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The Neonatal Intensive Care Unit: Environmental Stressors and Supports. Williams Kristen G,Patel Kayla T,Stausmire Julie M,Bridges Christy,Mathis Mary W,Barkin Jennifer L International journal of environmental research and public health The relationship between maternal mental health and infant development has been established in the literature. The Neonatal Intensive Care Unit (NICU) is a particularly challenging environment for new mothers as several natural processes are disrupted. The objective of this study is to elucidate protective factors and environmental deficits associated with the NICU. The experiences of forty-six ( = 46) mothers of infants admitted to a Level III NICU in the Midwestern United States, who responded to a related open-ended question, were analyzed thematically. Five themes related to the NICU environment emerged as being either stressful or helpful: (1) amount and quality of communication with medical staff, (2) bedside manner of medical staff, (3) feeling alienated from infant's care, (4) support from other NICU mothers and families, and (5) NICU Physical Environment and Regulations. There is a need for medical staff training on awareness, communication, empathy, and other behaviors that might improve maternal (and parental) experiences in the NICU. The physical environment, including rules and regulations of the NICU, should be reexamined with family comfort in mind in addition to the clinical care of the infant. 10.3390/ijerph15010060
Early environment and long-term outcomes of preterm infants. Cheong Jeanie L Y,Burnett Alice C,Treyvaud Karli,Spittle Alicia J Journal of neural transmission (Vienna, Austria : 1996) Prematurity is associated with an increased risk of long-term health and neurodevelopmental problems. Key perinatal and neonatal factors that affect these outcomes have long been studied. However, more recently, there has been an appreciation of the importance of environmental factors in long-term outcomes of preterm babies, particularly in light of the rapid maturation of the brain during these babies' early days of life. Breastmilk and breastfeeding is the gold standard for infant feeding, including preterm babies. The benefits are well established in regard to protection from serious complications like necrotising enterocolitis. Although theoretically plausible, the benefits for neurodevelopment are less clear. Noise, pain and the environment of the neonatal intensive care can also affect infant neurodevelopment. It is established that noise and pain have deleterious effects. However, the benefits of single-room vs open-bay neonatal units remain under debate. Developmental care practices, of which there are many, are increasingly embraced worldwide. There are benefits both for the parents and the baby, however, the evidence is difficult to pool due to the heterogeneity of studies and study populations. Finally, it is important to remember the importance of the role of parents in shaping long-term neurodevelopment of the high-risk preterm newborn. Increasingly, positive parenting and parents' mental health are shown to have long lasting advantages for preterm infants. A deeper understanding of early environmental factors is key to developing future interventions to optimise outcomes of preterm newborns. 10.1007/s00702-019-02121-w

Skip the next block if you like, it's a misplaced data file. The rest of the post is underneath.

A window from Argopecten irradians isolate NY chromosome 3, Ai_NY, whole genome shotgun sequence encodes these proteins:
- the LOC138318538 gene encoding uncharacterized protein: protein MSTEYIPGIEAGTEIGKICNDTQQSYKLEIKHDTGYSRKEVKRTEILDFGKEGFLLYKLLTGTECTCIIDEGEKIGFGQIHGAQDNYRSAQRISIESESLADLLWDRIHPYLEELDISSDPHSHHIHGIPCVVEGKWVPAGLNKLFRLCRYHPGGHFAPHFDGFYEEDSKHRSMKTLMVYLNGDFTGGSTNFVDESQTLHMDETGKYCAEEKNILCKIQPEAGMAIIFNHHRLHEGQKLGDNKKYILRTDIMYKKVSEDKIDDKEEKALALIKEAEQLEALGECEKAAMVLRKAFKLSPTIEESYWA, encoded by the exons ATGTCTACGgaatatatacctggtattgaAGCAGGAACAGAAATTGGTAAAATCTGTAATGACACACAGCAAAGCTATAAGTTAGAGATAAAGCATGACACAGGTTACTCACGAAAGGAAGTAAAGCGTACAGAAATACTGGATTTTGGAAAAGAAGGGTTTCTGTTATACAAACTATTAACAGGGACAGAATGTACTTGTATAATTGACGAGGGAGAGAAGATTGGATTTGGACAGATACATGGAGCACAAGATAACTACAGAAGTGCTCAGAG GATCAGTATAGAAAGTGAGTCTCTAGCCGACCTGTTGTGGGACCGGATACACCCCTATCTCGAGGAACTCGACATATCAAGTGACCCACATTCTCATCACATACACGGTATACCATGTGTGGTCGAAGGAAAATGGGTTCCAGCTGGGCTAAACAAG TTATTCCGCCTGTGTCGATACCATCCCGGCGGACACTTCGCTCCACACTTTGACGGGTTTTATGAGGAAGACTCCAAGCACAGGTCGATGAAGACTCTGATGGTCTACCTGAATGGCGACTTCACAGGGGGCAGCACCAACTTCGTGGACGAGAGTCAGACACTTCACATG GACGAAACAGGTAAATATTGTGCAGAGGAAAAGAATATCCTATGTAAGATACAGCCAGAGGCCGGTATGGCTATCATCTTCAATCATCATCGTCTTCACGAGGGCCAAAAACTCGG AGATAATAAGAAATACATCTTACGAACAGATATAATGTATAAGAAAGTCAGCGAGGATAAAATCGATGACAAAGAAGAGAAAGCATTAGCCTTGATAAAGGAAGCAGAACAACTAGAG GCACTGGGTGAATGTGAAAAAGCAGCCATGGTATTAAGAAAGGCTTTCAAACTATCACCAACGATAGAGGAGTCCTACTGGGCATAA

Nursing Interventions That Promote Sleep in Preterm Newborns in the Neonatal Intensive Care Units: An Integrative Review. International journal of environmental research and public health Sleep is a crucial factor for the psychological and physiological well-being of any human being. In Neonatal Intensive Care Units, preterm newborns' sleep may be at risk due to medical and nursing care, environmental stimuli and manipulation. This review aims to identify the nurses' interventions that promote sleep in preterm newborns in the Neonatal Intensive Care Units. An integrative review was conducted following Whittemore and Knafl's methodology and the 2020 Preferred Reporting Items for Systematic Reviews and Meta-analyses (PRISMA) statement. The research was carried out on the electronic databases PubMed, Cochrane Central Register of Controlled Trials, Cochrane Database of Systematic Reviews, and ScienceDirect, with a timeframe from 2010 to 2021. A total of 359 articles were initially identified. After selection and analysis, five studies were included in the sample. Interventions by nursing staff that promote sleep in preterm newborns in the Neonatal Intensive Care Units fall within three categories: environmental management, relaxation techniques and therapeutic positioning. Nurses play a vital role in implementing interventions that promote preterm newborns' sleep. They can positively affect preterm newborns' sleep by controlling environmental stimuli and applying relaxation techniques and therapeutic positioning to their care practices. 10.3390/ijerph191710953